Juliana and her mother Nadmea came to Aotearoa from Brazil after eight years of battling with New Zealand’s immigration system. 

Before Juliana moved, as an 19 year old she suddenly fell ill and lost the use of her legs. But she says navigating New Zealand’s immigration process is the hardest battle she has ever fought, “harder than becoming paraplegic.”

“Our immigration laws deem people with disabilities to be 'too expensive' for our economy," she says.

In this episode of Conversations With My Immigrant Parents, Juliana and her mother talk about New Zealand’s flawed immigration system, recovering from sickness and finding love in a new country. 

Conversations With My Immigrant Parents is a podcast/video series where immigrant whānau have conversations they normally wouldn’t, crossing barriers of language, generation, and expectation.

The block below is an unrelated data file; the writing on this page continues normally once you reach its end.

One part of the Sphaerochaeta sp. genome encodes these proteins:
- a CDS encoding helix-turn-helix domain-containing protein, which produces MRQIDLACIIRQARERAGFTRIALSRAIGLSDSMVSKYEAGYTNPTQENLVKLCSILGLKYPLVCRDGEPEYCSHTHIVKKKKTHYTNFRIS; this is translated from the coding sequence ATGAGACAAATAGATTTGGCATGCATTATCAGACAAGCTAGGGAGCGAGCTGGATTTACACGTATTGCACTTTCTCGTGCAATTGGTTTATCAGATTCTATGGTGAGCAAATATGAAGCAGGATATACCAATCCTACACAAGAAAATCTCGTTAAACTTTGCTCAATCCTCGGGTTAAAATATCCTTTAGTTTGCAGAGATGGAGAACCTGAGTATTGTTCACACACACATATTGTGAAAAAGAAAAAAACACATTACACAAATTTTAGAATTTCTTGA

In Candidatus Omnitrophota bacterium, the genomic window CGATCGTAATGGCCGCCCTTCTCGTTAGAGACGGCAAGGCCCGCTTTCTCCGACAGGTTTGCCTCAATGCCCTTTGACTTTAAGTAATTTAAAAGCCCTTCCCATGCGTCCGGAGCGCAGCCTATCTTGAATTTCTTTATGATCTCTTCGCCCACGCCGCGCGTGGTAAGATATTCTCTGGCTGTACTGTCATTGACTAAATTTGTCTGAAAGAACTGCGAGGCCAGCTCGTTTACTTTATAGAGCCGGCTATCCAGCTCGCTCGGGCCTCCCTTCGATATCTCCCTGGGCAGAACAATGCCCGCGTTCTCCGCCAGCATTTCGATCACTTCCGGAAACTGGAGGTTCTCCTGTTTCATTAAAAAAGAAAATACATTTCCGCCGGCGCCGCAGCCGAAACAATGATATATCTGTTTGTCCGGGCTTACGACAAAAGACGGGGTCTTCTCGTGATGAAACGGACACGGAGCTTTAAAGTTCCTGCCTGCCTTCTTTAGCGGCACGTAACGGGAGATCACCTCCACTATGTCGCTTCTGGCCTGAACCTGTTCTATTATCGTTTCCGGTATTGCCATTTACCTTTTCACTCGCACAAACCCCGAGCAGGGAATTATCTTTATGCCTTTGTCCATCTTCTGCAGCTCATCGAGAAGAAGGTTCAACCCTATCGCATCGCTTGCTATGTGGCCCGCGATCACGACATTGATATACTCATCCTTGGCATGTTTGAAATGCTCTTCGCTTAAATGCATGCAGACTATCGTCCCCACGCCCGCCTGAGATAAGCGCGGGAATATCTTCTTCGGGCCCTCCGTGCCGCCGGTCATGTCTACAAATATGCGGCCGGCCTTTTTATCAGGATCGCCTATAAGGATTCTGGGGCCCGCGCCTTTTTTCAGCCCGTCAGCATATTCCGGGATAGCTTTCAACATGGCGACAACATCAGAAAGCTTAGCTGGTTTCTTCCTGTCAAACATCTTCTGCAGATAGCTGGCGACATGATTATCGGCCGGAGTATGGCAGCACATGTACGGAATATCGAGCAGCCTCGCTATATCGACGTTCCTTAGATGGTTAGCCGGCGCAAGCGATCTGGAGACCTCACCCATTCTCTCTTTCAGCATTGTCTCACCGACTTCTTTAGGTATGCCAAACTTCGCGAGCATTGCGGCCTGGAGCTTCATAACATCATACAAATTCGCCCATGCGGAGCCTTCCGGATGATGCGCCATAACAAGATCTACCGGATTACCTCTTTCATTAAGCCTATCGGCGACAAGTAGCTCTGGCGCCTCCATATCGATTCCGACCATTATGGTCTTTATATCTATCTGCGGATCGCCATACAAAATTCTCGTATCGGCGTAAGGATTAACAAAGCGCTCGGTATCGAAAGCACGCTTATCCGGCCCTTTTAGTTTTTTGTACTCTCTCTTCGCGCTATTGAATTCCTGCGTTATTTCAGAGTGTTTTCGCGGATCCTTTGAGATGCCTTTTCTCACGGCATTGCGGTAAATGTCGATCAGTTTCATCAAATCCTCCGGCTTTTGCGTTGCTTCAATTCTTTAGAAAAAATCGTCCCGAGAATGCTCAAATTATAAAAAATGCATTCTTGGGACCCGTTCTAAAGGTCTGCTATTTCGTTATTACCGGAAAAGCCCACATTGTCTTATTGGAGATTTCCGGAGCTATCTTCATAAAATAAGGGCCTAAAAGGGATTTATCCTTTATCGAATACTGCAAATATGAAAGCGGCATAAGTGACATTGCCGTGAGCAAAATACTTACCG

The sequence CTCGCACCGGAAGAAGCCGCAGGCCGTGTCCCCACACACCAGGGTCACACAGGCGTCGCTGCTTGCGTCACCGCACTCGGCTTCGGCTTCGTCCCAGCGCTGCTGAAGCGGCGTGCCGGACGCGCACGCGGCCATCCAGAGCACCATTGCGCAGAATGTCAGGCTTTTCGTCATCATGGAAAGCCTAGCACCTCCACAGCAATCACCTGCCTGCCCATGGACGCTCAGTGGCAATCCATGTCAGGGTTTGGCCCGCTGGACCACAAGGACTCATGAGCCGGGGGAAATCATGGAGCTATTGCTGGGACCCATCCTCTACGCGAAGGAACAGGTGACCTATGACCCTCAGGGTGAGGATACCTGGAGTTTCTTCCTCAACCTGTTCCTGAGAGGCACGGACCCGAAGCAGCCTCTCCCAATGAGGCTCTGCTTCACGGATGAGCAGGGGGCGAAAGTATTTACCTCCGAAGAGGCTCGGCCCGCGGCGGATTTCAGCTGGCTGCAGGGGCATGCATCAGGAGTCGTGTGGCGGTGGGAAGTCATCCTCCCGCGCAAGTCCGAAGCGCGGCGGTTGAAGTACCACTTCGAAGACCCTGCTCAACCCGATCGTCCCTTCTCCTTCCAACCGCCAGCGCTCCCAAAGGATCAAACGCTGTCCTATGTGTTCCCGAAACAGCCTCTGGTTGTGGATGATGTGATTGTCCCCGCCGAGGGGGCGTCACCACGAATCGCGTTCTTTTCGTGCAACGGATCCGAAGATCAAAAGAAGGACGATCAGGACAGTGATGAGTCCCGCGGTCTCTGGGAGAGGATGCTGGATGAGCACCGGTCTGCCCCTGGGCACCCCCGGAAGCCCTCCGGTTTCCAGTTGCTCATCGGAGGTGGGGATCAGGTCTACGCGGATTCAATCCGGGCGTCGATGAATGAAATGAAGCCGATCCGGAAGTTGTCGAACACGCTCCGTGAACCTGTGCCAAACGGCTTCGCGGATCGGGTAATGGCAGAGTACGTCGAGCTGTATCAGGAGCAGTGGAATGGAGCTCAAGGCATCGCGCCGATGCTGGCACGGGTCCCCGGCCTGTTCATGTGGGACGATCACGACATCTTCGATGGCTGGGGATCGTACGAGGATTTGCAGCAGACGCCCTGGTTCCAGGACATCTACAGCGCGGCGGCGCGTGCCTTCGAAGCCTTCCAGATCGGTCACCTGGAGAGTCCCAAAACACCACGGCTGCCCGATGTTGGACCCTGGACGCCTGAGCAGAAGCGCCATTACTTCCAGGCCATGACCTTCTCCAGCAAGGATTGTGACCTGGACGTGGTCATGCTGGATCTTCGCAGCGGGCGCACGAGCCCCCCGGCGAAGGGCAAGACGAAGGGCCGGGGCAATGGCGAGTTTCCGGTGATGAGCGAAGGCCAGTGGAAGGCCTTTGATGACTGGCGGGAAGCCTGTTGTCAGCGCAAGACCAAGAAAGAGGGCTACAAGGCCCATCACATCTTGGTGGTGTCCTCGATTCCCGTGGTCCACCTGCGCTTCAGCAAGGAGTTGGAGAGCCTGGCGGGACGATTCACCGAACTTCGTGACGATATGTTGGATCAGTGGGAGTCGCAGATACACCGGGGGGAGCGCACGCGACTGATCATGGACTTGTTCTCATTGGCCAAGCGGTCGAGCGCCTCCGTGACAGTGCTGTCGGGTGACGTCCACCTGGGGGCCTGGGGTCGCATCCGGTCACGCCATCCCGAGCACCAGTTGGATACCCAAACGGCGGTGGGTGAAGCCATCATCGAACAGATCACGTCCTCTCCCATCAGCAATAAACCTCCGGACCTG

Made possible by the RNZ/NZ On Air Innovation Fund.

Watch more from the series:

Judah, Tafara, and Pako: Not your white boy

A Sri Lankan family talks about guilt, obligation, and what freedom really means

A Zimbabwean mum, dad and daughter interrogate colonial tools in New Zealand